Over the past few weeks, hardly a day has gone by without a government agency announcing measures to crack down on poaching and illegal trading and consumption of wild animals, or local courts meting out lengthy jail terms to poachers or illegal traders. National television has repeatedly broadcast infomercials urging viewers to respect nature and stop eating game meat.

The latest data from the Ministry of Public Security provides a glimpse into the scale of the market for wildlife animals.

In less than a month in a nationwide campaign ending March 2, the police confiscated 92,000 wild animals and 5,300kg of finished products made from them, including endangered macaques, exotic birds, peacocks, wild boars and civet cats.

There is little doubt that the government will continue its crackdown and massive publicity campaign in the months to come. This will dampen the demand but also risk driving the practices further underground.

For Chinese people preoccupied with food, feasting on Shanzhen Haiwei (literally “treasures from the mountains and flavours of the seas”) is the ultimate folklore symbol of wealth and health. Typical “treasures from the mountains”, such as monkey brains and bear’s paws, are status symbols for the rich and elite.

Ordinary people who cannot afford these rare delicacies turn to less expensive animals like cats, dogs, and even rats in the misguided belief that gorging on them can strengthen the body and cure illnesses.

China’s consistent efforts to push traditional medicine complicate things as some officially sanctioned remedies use animal parts from threatened species, including pangolin scales, rhino horns and tiger parts. This has triggered a surge in trafficking of wildlife from neighbouring countries, including Myanmar, Cambodia and Vietnam and elsewhere in Southeast Asia, where the eating of wildlife is also popular.

Dogs at a market in Yulin, south China’s Guangxi region. Photo: AFP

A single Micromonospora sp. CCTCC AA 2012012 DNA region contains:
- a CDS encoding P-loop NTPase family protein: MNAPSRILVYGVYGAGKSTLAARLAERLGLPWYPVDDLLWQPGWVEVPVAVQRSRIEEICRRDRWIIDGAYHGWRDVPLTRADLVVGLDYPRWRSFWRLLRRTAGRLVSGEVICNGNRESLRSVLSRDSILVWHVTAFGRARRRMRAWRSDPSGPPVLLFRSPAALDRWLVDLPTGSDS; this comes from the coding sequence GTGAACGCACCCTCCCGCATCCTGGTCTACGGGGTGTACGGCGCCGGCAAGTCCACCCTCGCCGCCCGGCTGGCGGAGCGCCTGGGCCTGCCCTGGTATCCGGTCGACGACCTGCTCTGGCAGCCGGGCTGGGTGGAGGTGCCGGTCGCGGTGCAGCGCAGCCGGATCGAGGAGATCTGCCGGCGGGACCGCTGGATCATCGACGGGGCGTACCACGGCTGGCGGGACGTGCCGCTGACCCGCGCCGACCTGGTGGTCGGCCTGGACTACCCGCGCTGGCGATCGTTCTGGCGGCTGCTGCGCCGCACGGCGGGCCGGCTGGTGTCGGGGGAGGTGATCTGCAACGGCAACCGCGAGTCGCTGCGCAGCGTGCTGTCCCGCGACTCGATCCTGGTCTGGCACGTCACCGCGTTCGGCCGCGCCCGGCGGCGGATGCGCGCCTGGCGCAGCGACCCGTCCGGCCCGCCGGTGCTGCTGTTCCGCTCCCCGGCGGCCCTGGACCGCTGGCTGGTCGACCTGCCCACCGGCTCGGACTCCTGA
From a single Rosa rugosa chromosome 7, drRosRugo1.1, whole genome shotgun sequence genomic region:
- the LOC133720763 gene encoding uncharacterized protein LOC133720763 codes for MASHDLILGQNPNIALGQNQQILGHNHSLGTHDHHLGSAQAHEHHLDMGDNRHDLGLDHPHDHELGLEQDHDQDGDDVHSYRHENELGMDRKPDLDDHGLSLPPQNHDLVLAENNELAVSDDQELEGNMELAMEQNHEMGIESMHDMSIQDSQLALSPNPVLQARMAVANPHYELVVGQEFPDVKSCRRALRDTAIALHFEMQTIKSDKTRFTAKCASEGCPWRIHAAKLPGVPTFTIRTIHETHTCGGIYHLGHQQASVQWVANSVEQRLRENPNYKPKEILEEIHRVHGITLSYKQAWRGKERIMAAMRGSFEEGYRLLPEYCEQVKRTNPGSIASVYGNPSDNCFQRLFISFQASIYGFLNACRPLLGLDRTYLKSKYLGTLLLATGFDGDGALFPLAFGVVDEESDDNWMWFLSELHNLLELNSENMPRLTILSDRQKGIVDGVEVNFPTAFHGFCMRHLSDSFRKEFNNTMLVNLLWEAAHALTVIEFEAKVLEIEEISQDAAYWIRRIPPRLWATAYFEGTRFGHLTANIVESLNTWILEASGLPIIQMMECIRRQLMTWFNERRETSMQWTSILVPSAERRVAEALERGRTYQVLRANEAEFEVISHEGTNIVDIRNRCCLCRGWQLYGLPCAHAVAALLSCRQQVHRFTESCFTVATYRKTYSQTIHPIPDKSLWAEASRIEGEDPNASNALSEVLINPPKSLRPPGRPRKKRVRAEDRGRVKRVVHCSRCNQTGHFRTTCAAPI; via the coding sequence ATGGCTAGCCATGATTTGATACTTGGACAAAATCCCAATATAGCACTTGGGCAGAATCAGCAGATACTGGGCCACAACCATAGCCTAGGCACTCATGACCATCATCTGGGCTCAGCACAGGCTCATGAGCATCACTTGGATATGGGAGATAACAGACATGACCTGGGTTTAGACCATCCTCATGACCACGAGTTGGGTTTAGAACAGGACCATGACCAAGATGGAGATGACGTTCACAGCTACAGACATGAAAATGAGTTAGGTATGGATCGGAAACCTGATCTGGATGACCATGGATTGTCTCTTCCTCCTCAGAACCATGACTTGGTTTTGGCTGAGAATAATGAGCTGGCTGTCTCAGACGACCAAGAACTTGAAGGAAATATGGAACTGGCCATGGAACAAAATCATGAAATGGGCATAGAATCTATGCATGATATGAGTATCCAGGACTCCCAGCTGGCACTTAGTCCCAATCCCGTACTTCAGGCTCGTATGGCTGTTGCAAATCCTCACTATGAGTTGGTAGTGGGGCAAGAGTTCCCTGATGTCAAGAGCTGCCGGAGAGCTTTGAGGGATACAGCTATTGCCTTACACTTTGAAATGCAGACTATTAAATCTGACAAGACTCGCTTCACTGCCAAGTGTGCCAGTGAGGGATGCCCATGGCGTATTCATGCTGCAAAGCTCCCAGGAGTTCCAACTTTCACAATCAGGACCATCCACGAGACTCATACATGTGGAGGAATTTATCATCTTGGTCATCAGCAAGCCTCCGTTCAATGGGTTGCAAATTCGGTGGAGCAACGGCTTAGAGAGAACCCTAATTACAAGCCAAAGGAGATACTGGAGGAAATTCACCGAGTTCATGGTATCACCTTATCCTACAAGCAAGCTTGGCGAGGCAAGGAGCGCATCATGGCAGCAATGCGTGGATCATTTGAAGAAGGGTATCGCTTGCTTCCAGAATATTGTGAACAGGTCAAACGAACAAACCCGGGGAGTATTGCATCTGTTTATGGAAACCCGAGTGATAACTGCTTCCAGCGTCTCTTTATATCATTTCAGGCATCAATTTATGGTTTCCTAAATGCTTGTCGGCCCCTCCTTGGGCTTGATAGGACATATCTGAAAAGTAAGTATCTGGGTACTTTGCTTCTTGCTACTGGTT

The latest ban does not cover medicinal use, which raises concerns that traffickers will take advantage of the exemption to continue their illicit business.

Over the past decade, the Chinese government has encouraged the farming of animals to be used in traditional medicine and fur production and for licensed consumption.

Xinhua reported last week that some of those farms were known to have laundered poached animals and sold them on as legitimate products for hefty profits.But shutting those farms down and cutting off the supply chain presents another headache for the government, given its large workforce and at a time when avoiding massive lay-offs in the slowing economy, exacerbated by the coronavirus outbreak, has become a top government concern.

In particular, many of those farms are located in poor rural regions where the local authorities have seen the trade as a way to lift people out of poverty. The Chinese authorities have set a firm deadline for lifting all people above the official poverty line by the end of this year.

Meanwhile, China’s latest ban will no doubt wipe out all the wet markets that sell wild animals, just like the one in Wuhan where the latest coronavirus outbreak is thought to have emerged in December.

But Chinese media reports have suggested the trade at wet markets is just the tip of the iceberg. The traffickers have become increasingly sophisticated and organised, turning to social media tools like WeChat to trade and solicit customers.

To win the battle, a whole-of-government and whole-of-society approach is needed and should be sustained for years to come.